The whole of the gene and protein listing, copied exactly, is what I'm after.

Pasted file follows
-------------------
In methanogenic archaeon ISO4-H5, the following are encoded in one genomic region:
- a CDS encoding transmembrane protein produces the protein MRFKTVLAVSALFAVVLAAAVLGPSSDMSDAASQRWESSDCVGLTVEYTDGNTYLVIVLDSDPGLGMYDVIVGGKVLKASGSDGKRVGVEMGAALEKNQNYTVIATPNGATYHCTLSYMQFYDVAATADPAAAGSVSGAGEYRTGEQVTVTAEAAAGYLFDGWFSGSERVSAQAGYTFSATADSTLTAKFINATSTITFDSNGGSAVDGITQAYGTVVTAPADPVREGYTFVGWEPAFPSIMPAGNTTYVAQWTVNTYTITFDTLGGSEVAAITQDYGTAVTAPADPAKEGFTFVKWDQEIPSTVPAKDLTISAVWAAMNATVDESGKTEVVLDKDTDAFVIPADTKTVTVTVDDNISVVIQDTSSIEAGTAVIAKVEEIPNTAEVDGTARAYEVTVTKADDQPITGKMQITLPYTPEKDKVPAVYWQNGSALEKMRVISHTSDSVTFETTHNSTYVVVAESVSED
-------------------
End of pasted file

In methanogenic archaeon ISO4-H5, the following are encoded in one genomic region:
- a CDS encoding transmembrane protein produces the protein MRFKTVLAVSALFAVVLAAAVLGPSSDMSDAASQRWESSDCVGLTVEYTDGNTYLVIVLDSDPGLGMYDVIVGGKVLKASGSDGKRVGVEMGAALEKNQNYTVIATPNGATYHCTLSYMQFYDVAATADPAAAGSVSGAGEYRTGEQVTVTAEAAAGYLFDGWFSGSERVSAQAGYTFSATADSTLTAKFINATSTITFDSNGGSAVDGITQAYGTVVTAPADPVREGYTFVGWEPAFPSIMPAGNTTYVAQWTVNTYTITFDTLGGSEVAAITQDYGTAVTAPADPAKEGFTFVKWDQEIPSTVPAKDLTISAVWAAMNATVDESGKTEVVLDKDTDAFVIPADTKTVTVTVDDNISVVIQDTSSIEAGTAVIAKVEEIPNTAEVDGTARAYEVTVTKADDQPITGKMQITLPYTPEKDKVPAVYWQNGSALEKMRVISHTSDSVTFETTHNSTYVVVAESVSED